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Jose Fernandez and the next generation of ball players

We can look forward to a future in which young pitchers have had Jose Fernandez as an example.

MLB: Miami Marlins at Philadelphia Phillies Bill Streicher-USA TODAY Sports

A kid picks up a glove.

After having the nuances and interminable pauses and unwritten rules of a sport like baseball explained to him, for whatever reason, he still wants to play. So he does; from little league to high school and beyond, raising the eyebrows of parents and coaches along the way. Finally, some scout in a wrinkled shirt sees this kid throw and finally, an eyebrow raises that can make this kid’s dreams come true. He sends a report home - the kid’s legit; plus arm, deep arsenal, impressive wing span, and to spice things up, he throws in a little comparison: “He’s got a Halladay delivery” or “We’re looking at Kershaw velocity” or “Projects to be a real deGrom-type.”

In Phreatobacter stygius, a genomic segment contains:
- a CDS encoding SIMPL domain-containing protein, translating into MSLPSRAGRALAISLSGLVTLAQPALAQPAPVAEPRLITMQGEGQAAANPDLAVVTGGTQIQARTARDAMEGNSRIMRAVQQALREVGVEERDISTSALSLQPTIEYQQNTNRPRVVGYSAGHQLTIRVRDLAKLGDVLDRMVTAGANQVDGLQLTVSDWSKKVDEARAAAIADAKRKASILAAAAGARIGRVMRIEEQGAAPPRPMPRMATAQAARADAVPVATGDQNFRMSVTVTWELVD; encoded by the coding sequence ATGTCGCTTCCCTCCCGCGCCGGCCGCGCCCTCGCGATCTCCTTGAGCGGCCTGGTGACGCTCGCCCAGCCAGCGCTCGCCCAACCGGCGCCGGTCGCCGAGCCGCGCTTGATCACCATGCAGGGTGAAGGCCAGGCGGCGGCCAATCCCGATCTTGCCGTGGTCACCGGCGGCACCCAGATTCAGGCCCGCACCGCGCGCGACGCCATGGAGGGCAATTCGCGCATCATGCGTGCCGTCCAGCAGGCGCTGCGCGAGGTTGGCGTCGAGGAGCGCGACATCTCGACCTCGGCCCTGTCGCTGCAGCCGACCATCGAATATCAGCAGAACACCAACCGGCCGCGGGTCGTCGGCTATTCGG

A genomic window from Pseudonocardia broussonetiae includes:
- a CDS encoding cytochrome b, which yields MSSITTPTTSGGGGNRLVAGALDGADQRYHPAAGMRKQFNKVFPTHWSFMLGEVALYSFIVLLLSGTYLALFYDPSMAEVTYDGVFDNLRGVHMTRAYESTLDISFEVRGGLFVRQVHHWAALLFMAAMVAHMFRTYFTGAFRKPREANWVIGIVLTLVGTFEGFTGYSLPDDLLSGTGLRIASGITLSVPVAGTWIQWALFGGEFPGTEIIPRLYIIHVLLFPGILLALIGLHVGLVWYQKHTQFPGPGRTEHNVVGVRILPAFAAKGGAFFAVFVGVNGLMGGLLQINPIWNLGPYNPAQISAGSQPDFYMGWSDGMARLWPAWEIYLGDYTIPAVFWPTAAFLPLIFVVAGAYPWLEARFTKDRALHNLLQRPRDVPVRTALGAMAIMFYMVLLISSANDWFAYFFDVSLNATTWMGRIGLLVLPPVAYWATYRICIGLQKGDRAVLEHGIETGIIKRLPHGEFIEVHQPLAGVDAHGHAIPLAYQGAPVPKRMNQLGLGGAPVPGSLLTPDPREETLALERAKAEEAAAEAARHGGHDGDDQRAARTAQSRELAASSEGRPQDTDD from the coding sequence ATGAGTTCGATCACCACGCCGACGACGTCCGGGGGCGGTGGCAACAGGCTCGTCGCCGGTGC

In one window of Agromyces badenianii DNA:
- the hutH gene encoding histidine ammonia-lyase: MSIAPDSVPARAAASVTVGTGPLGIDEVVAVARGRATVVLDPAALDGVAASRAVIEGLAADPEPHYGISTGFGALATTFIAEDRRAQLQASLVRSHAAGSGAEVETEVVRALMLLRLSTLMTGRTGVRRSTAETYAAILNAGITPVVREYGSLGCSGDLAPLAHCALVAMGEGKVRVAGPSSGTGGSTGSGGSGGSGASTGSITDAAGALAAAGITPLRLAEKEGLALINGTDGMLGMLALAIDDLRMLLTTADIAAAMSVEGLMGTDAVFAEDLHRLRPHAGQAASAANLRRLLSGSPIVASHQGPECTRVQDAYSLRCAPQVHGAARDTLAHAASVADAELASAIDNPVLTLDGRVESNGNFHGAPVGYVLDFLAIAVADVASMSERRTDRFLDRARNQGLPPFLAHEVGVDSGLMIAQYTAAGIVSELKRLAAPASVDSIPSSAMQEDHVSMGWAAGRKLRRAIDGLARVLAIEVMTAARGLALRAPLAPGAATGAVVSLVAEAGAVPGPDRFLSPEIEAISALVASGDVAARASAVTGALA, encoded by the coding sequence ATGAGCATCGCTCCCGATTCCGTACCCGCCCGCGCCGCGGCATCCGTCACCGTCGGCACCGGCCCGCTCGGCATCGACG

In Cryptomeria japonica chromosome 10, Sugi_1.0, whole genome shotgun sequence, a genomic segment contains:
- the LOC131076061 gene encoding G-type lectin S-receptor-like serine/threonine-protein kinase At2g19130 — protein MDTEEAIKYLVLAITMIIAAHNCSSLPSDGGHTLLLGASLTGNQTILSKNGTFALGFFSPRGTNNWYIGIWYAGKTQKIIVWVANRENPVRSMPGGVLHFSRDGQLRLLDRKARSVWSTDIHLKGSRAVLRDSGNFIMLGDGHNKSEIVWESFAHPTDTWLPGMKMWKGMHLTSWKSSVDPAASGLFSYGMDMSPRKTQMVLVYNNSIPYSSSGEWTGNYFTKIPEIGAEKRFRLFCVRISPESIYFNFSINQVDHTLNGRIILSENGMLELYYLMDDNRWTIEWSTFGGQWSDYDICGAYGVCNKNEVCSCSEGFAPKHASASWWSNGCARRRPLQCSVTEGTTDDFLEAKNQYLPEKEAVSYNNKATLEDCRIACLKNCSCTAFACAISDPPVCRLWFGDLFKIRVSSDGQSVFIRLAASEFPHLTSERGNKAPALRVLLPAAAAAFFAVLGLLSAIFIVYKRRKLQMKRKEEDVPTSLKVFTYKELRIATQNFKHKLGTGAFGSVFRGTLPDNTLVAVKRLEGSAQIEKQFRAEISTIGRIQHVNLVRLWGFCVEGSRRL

What does that even mean? Attaching some 20-year-old’s delivery to a Hall of Famer’s career is a broad stroke in which to paint, because the process of developing as a baseball player tends to chew through the majority of those who set out to be the next Roy Halladay. Obviously, throwing “like” Roy Halladay doesn’t mean the kid IS Roy Halladay - just ask Charlie Morton. But by the time this trickles down to the fans, it’s the only part of the scouting report people are reading.

The scouting reports on Jose Fernandez are easy to find. Here’s one. You won’t find anybody dropping a big name next to Fernandez’s, though there have certainly been those considered “comparable” to him - The 2016 Baseball Prospectus listed them as Stephen Strasburg, Scott Kazmir, and Michael Wacha. Fernandez wasn’t an incomparable talent - highly talented, definitely, and seemingly on his way to an even higher tier, depending on the length of a career we’ll never see now - but he is incomparable in another sense, even at just 24 years old, as the first thing people remember about him is... well.